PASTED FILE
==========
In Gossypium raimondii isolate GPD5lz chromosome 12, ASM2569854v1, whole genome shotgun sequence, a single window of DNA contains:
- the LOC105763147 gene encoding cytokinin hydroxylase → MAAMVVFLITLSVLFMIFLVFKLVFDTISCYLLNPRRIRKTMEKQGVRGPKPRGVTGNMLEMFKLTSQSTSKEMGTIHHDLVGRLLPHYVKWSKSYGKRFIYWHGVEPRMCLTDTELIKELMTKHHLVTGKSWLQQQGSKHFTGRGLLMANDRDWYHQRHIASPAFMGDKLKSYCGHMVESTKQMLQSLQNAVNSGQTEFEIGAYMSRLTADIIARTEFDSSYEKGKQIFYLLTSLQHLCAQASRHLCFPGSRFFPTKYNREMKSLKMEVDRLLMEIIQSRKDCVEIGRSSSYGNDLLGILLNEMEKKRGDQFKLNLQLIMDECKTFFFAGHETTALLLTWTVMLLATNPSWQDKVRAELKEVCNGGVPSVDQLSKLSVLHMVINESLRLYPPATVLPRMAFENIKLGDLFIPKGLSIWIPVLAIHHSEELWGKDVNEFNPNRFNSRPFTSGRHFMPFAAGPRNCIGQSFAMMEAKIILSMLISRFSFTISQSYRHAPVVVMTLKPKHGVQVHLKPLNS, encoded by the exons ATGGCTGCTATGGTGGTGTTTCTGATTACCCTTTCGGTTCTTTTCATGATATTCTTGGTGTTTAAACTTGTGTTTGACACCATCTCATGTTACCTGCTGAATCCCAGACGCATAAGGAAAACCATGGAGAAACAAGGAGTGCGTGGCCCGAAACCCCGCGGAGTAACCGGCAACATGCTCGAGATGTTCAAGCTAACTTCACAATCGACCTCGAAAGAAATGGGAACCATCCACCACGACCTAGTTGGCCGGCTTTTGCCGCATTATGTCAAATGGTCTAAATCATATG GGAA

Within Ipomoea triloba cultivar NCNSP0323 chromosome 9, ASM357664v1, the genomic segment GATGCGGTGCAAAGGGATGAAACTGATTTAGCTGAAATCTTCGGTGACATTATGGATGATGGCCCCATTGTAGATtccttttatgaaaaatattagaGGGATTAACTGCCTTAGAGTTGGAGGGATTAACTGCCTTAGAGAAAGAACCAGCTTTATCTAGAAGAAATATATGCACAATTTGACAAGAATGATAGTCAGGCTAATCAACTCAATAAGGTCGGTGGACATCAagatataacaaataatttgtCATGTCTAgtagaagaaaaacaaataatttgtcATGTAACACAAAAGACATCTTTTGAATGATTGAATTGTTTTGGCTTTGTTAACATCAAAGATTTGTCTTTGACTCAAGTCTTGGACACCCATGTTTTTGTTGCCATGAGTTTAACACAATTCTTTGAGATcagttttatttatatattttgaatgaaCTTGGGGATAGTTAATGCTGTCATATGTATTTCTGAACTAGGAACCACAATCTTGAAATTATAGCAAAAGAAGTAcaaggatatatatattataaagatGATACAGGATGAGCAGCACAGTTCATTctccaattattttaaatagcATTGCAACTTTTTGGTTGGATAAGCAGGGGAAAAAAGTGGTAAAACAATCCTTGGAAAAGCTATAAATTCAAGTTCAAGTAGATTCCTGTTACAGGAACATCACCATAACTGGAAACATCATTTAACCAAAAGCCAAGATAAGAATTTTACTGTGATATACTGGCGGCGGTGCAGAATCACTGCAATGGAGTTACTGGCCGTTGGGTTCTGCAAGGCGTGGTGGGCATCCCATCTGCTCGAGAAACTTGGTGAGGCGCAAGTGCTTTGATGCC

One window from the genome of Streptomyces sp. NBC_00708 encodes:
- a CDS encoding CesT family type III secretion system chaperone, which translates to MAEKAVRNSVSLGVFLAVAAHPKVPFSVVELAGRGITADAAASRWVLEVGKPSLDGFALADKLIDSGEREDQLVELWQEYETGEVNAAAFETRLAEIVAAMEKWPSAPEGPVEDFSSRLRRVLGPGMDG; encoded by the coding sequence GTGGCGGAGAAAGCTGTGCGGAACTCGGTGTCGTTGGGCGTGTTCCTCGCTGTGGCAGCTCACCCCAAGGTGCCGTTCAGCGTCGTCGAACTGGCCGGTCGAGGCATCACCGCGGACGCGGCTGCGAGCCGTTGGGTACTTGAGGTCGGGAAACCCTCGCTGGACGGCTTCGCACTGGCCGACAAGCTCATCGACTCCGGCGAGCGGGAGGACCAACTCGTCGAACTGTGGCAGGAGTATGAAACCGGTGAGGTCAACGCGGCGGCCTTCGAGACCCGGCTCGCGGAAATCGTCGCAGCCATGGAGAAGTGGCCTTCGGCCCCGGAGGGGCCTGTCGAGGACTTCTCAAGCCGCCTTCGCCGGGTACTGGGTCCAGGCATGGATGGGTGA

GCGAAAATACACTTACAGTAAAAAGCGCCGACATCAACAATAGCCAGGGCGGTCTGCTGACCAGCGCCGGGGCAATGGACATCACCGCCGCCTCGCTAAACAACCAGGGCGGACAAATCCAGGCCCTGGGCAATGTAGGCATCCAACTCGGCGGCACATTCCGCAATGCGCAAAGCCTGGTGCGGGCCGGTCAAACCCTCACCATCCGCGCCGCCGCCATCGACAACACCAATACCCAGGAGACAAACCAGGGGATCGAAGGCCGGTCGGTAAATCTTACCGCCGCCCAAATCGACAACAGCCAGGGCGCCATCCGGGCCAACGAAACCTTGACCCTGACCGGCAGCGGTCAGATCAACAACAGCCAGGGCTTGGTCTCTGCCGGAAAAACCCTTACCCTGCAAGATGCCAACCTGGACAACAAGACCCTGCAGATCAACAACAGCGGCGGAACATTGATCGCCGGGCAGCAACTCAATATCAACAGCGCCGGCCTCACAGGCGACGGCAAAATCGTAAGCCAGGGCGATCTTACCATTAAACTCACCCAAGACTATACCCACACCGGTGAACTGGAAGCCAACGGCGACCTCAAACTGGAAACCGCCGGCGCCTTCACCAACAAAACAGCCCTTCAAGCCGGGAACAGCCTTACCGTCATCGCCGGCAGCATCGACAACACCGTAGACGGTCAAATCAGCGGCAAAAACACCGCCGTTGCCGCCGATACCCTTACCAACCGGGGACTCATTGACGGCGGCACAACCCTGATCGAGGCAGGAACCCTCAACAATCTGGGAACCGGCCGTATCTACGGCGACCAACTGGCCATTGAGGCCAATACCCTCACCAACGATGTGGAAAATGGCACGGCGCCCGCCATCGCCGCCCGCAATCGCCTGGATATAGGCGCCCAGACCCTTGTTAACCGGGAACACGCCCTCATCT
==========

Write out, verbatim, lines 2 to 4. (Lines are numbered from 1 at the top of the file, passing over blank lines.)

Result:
- the LOC105763147 gene encoding cytokinin hydroxylase → MAAMVVFLITLSVLFMIFLVFKLVFDTISCYLLNPRRIRKTMEKQGVRGPKPRGVTGNMLEMFKLTSQSTSKEMGTIHHDLVGRLLPHYVKWSKSYGKRFIYWHGVEPRMCLTDTELIKELMTKHHLVTGKSWLQQQGSKHFTGRGLLMANDRDWYHQRHIASPAFMGDKLKSYCGHMVESTKQMLQSLQNAVNSGQTEFEIGAYMSRLTADIIARTEFDSSYEKGKQIFYLLTSLQHLCAQASRHLCFPGSRFFPTKYNREMKSLKMEVDRLLMEIIQSRKDCVEIGRSSSYGNDLLGILLNEMEKKRGDQFKLNLQLIMDECKTFFFAGHETTALLLTWTVMLLATNPSWQDKVRAELKEVCNGGVPSVDQLSKLSVLHMVINESLRLYPPATVLPRMAFENIKLGDLFIPKGLSIWIPVLAIHHSEELWGKDVNEFNPNRFNSRPFTSGRHFMPFAAGPRNCIGQSFAMMEAKIILSMLISRFSFTISQSYRHAPVVVMTLKPKHGVQVHLKPLNS, encoded by the exons ATGGCTGCTATGGTGGTGTTTCTGATTACCCTTTCGGTTCTTTTCATGATATTCTTGGTGTTTAAACTTGTGTTTGACACCATCTCATGTTACCTGCTGAATCCCAGACGCATAAGGAAAACCATGGAGAAACAAGGAGTGCGTGGCCCGAAACCCCGCGGAGTAACCGGCAACATGCTCGAGATGTTCAAGCTAACTTCACAATCGACCTCGAAAGAAATGGGAACCATCCACCACGACCTAGTTGGCCGGCTTTTGCCGCATTATGTCAAATGGTCTAAATCATATG GGAA

Within Ipomoea triloba cultivar NCNSP0323 chromosome 9, ASM357664v1, the genomic segment GATGCGGTGCAAAGGGATGAAACTGATTTAGCTGAAATCTTCGGTGACATTATGGATGATGGCCCCATTGTAGATtccttttatgaaaaatattagaGGGATTAACTGCCTTAGAGTTGGAGGGATTAACTGCCTTAGAGAAAGAACCAGCTTTATCTAGAAGAAATATATGCACAATTTGACAAGAATGATAGTCAGGCTAATCAACTCAATAAGGTCGGTGGACATCAagatataacaaataatttgtCATGTCTAgtagaagaaaaacaaataatttgtcATGTAACACAAAAGACATCTTTTGAATGATTGAATTGTTTTGGCTTTGTTAACATCAAAGATTTGTCTTTGACTCAAGTCTTGGACACCCATGTTTTTGTTGCCATGAGTTTAACACAATTCTTTGAGATcagttttatttatatattttgaatgaaCTTGGGGATAGTTAATGCTGTCATATGTATTTCTGAACTAGGAACCACAATCTTGAAATTATAGCAAAAGAAGTAcaaggatatatatattataaagatGATACAGGATGAGCAGCACAGTTCATTctccaattattttaaatagcATTGCAACTTTTTGGTTGGATAAGCAGGGGAAAAAAGTGGTAAAACAATCCTTGGAAAAGCTATAAATTCAAGTTCAAGTAGATTCCTGTTACAGGAACATCACCATAACTGGAAACATCATTTAACCAAAAGCCAAGATAAGAATTTTACTGTGATATACTGGCGGCGGTGCAGAATCACTGCAATGGAGTTACTGGCCGTTGGGTTCTGCAAGGCGTGGTGGGCATCCCATCTGCTCGAGAAACTTGGTGAGGCGCAAGTGCTTTGATGCC

One window from the genome of Streptomyces sp. NBC_00708 encodes: